415 words on Uni
Yesterday in the Wittgenstein seminar we discussed § 253 of the philosophical investigations which is about identity or being equal. The German language sort of raises you with an awareness of that difference, providing two versions of the same
|der selbe||identical||a == b|
|der gleiche||equal to/the same as||[a isEqual:b]|
During the discussion I learned about a neat way to define the identity of two objects, say, a chair I saw yesterday and the chair I see now. This identity cannot be defined by the properties of the existing object as the object may change or it may be replaced by an different object which has all the same properties. Rather, you'd define the identity of the two chairs by requiring that there be a continuous path in space-time joining them. This wasn't really related to Wittgenstein but I considered it a clever idea.
Apparently the importance of having a good notion of identity goes back to Frege's Grundlagen der Arithmetik (see myprotocol of our seminar on this a couple of years ago for reference - according to our server logs another quite popular file on our server). In § 62 he states
Wenn uns das Zeichen a einen Gegenstand bezeichnen soll, so müssen wir ein Kennzeichen haben, welches überall entscheidet, ob b dasselbe sei wie a, wenn es auch nicht immer in unserer Macht steht, dies Kennzeichen anzuwenden.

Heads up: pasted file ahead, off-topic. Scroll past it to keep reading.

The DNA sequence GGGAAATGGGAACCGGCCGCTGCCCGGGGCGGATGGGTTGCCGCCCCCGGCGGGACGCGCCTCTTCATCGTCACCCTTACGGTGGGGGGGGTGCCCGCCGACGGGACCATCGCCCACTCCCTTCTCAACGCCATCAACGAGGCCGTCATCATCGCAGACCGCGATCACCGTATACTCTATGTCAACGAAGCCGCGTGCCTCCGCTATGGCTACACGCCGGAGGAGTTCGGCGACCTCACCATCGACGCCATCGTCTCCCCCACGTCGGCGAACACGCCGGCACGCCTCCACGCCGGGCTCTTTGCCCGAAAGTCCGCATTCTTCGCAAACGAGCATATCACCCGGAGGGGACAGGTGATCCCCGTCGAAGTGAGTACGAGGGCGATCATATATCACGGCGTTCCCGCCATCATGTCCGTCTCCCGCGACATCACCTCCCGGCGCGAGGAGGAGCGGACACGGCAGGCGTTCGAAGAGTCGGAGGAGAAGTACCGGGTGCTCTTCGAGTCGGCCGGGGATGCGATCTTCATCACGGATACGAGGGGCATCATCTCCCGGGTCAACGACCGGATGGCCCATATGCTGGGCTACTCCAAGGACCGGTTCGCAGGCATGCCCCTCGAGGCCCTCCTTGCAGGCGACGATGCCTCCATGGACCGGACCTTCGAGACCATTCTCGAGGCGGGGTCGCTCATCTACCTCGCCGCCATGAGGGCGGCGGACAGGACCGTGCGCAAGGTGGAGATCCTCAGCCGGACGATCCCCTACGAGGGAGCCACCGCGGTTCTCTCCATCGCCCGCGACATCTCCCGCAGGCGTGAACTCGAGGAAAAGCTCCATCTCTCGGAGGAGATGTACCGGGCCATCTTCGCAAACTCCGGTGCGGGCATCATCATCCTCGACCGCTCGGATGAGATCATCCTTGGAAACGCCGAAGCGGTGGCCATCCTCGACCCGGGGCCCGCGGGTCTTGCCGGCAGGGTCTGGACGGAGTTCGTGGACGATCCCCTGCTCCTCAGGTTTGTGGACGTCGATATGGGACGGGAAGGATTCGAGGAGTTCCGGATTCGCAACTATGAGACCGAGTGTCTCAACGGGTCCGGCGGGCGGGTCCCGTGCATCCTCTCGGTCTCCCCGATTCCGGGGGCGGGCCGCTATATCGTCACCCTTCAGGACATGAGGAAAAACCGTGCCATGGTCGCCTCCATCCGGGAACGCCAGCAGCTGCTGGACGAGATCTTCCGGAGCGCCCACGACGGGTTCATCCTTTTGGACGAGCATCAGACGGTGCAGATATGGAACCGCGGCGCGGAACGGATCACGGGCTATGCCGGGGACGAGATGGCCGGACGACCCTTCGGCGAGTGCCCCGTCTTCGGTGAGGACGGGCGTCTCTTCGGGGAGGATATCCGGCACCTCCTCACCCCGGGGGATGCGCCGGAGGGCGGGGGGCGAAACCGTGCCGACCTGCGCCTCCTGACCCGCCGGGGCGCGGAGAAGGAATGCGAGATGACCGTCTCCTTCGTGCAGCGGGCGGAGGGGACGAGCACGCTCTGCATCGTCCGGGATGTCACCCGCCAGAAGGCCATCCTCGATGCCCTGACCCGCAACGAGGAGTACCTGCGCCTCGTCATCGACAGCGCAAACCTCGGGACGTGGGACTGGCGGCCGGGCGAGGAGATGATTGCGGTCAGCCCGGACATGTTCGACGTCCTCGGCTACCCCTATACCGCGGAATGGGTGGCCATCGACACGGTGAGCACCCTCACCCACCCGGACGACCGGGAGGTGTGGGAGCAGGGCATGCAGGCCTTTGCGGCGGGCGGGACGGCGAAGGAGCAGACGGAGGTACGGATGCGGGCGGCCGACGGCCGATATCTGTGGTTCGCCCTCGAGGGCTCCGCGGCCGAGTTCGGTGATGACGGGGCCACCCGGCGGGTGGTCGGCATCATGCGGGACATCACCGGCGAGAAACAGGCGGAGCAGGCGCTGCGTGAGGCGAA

Finally, I simply have to quote the last bit of §253 in Wittgenstein's philosophical investigations:
I have seen a person in a discussion on this subject strike himself on the breast and say: "But surely another person can't have this pain!" - The answer to this is that one does not define a criterion of identity by emphatic stressing of the word "this". Rather, what the emphasis does is to suggest the case in which we are familiar with such a criterion of identity, but have to be reminded of it.
... or in the original:
Ich habe gesehen, wie jemand in einer Diskussion über diesen Gegenstand sich an die Brust schlug und sagte:"Ander der Andre kann doch nicht diesen Schmerz haben!" - Die Antwort darauf ist, daß man durch das emphatische Betonen des Wortes "diesen" kein Kriterium der Identität definiert. Die Emphase spiegelt uns vielmehr nur den Fall vor, daß ein solches Kriterium uns geläufig ist, wir aber dran erinnert werden müssen.
Surely, Wittgenstein was a humorous person, subtly... and theres even a blog on the investiagations.
Received data seems to be invalid. The wanted file does probably not exist or the guys at last.fm changed something.